[ Key to Success ] Courage


Albie Sachs Interview Photo


At times it was quite painful that your whiteness, whether you liked it or not, followed you all the way through. Even when I was blown up afterwards, my white body counted for more than the bodies of black people who were blown up, who were tortured far more severely than I was tortured. The world, the press, the media, controlled by people -- white themselves -- seeing the world through white eyes. Not even maliciously, just automatically. That's their standpoint, their point of reference. And so my amputation, my body counted for something. And then I had to think, "Well, what do I do about it?" And I said, "Well, it gives me access. It gives me a chance to speak." The New York Times had a full page spread, "Broken But Unbroken," with a lovely picture. At least I can be like an ambassador for all the others whose voices aren't heard. I must use this space and opportunities that they've got, even if they come with a privilege, to fight for justice in our country. But at times it was painful, even in prison.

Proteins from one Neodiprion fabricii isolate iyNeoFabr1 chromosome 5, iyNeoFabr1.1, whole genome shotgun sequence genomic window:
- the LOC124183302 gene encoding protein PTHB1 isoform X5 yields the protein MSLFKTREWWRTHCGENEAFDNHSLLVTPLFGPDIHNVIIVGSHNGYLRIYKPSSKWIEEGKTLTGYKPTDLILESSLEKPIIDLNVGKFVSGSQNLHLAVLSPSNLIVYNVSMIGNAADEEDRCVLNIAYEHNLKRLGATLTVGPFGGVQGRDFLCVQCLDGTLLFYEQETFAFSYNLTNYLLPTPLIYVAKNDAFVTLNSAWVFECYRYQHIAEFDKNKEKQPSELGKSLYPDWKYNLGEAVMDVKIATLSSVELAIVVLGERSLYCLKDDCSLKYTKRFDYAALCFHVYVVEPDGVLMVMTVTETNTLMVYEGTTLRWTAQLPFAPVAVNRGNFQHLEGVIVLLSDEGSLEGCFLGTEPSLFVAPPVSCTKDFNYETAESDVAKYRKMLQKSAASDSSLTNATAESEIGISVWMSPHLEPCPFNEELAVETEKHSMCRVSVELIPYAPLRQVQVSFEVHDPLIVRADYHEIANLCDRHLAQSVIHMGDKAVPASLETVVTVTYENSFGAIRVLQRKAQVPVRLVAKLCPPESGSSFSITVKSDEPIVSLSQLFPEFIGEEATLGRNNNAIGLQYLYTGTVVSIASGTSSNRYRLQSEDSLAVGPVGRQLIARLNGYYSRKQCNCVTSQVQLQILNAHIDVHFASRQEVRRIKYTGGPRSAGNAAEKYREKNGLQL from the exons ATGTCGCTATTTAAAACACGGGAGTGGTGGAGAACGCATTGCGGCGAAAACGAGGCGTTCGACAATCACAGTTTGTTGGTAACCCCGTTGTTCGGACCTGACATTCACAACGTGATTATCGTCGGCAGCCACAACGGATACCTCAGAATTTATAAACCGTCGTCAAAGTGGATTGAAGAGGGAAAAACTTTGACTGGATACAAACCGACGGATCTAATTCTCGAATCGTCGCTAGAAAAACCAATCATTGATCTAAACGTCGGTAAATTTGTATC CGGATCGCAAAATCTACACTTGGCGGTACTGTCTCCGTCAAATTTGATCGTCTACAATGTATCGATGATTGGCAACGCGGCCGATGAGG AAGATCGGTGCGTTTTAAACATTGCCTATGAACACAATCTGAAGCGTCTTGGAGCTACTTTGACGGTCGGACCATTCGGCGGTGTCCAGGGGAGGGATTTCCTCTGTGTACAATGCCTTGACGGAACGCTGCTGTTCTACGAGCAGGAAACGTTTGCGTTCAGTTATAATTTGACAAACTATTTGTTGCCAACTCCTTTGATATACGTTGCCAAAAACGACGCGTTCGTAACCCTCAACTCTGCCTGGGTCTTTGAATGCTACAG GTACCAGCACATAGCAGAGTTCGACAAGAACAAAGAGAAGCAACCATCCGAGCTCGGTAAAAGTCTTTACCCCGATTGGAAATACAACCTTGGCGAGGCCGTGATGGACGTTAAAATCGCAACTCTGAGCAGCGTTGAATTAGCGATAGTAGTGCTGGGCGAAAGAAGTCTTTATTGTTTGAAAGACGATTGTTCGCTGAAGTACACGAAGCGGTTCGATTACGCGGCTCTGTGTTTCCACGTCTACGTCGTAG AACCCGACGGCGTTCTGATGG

[ Key to Success ] Integrity